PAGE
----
7 RUSSIAN DOLLS
The first hole or two of a well-designed course should be a bit easier as the players are just getting going. Slightly downhill with a wide fairway are desired features that lengthen tee shots and boost confidence without being overly penal on poor shots. Extreme elevation changes or narrow fairways should come later in the round. The opening hole at Cypress fit the bill, and added in a clump of Cypress trees on the right that knocks down shots, but did not eat them since there was no undergrowth. There were several balls in the right rough from the range, another down home detail in a place full of them. Were they playing the second highest ranked course in the world, or their local nine holer?
Shots do not travel well in the thick air of seaside courses; they travelled like gutta percha balls in the seaside fog of Cypress that morning. Though their tee shots were better than they thought and fairly easy to find, their second shots felt two clubs longer given the weather, and stung their hands from mishits due to no range time. Finally reaching the green, not in regulation, they then feared putting on Mackenzie-designed greens. Thankfully, there was not an impending club tournament, so they were not cut to their shortest, quickest speed, and the fog further slowed them down by adding friction to their surfaces. But they were still hard, and the first hole yielded only three and four putts due to its severe back-to-front slope. Even with caddies, lack of local knowledge would hurt them all day, but missed putts were never so enjoyable.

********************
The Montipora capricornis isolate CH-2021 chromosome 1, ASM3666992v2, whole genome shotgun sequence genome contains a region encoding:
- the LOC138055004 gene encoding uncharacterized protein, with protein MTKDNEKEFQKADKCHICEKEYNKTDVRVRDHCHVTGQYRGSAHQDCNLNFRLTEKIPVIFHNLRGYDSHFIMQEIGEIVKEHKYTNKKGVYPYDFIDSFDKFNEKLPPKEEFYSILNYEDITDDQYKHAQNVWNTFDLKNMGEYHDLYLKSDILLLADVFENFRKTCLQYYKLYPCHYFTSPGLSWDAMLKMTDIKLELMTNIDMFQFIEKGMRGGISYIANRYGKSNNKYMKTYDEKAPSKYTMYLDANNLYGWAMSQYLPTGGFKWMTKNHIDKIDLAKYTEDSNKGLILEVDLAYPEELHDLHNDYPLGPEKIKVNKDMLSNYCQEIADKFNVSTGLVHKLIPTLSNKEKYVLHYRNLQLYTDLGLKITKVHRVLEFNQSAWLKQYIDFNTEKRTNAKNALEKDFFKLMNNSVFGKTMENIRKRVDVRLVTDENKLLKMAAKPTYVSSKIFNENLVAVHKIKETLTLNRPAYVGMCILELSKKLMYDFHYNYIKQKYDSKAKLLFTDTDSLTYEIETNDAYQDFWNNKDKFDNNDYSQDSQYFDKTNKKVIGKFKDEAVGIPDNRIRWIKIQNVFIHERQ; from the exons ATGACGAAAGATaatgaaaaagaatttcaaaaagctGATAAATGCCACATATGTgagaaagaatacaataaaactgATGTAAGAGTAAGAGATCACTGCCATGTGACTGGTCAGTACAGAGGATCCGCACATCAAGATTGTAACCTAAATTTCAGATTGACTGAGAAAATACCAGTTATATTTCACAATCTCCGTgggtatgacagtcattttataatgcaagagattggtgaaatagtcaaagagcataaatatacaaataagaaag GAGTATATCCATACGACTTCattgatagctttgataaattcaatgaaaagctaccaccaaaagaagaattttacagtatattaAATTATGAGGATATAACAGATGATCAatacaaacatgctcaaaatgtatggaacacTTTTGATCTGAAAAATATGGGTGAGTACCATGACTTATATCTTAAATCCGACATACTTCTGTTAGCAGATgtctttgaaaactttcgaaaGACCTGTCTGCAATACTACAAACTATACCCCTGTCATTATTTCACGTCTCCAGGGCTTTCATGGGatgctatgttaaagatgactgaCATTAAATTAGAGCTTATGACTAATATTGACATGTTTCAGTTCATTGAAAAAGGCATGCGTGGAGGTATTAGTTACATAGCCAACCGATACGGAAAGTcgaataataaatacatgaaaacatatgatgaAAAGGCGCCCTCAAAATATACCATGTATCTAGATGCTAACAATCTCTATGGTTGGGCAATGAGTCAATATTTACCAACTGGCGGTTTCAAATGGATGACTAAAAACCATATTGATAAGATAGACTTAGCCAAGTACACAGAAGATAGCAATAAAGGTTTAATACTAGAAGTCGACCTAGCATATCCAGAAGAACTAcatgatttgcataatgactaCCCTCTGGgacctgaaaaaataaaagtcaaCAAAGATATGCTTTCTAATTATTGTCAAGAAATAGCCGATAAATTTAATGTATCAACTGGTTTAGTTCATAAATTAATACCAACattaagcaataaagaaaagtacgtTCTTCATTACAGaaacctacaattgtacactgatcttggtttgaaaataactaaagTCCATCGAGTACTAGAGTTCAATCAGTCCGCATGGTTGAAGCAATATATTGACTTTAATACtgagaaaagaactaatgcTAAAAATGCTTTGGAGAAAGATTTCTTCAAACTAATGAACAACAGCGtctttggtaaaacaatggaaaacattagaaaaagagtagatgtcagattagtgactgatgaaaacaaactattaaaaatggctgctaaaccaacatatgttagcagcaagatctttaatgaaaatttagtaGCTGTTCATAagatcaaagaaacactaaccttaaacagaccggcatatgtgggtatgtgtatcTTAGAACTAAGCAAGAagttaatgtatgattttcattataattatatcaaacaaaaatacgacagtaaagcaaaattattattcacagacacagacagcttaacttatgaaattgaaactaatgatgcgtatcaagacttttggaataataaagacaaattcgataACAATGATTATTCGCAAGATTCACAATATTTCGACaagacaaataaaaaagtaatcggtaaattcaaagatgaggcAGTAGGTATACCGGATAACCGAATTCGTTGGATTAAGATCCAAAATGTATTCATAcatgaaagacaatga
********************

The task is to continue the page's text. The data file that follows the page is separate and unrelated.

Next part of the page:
Walking the few steps from the first green to the second tee box solved a months-long mystery. From satellite photos, the middle brother had placed this tee box farther away from the first green since there did not seem to be enough room right beside it. There was, and also for the fourteenth tee box, along with a wonderful reverse view of the thirteenth green, arguably the most unique and memorable on the course. A Russian doll of greens and tees. And the ingenious routing provided a way to play the best five hole round in the world – the first hole, and then fourteen through eighteen. The caddies called this the Whisky Run.